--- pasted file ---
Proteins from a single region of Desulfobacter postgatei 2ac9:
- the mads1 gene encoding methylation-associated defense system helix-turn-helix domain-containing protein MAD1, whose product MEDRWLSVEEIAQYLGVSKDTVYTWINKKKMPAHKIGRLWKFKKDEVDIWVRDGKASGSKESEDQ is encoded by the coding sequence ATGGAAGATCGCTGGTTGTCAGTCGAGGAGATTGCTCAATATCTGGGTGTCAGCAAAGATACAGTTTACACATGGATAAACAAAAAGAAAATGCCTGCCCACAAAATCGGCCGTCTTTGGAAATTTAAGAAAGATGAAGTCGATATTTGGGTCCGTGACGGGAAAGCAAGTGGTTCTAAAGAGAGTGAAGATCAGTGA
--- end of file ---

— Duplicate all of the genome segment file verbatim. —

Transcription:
Proteins from a single region of Desulfobacter postgatei 2ac9:
- the mads1 gene encoding methylation-associated defense system helix-turn-helix domain-containing protein MAD1, whose product MEDRWLSVEEIAQYLGVSKDTVYTWINKKKMPAHKIGRLWKFKKDEVDIWVRDGKASGSKESEDQ is encoded by the coding sequence ATGGAAGATCGCTGGTTGTCAGTCGAGGAGATTGCTCAATATCTGGGTGTCAGCAAAGATACAGTTTACACATGGATAAACAAAAAGAAAATGCCTGCCCACAAAATCGGCCGTCTTTGGAAATTTAAGAAAGATGAAGTCGATATTTGGGTCCGTGACGGGAAAGCAAGTGGTTCTAAAGAGAGTGAAGATCAGTGA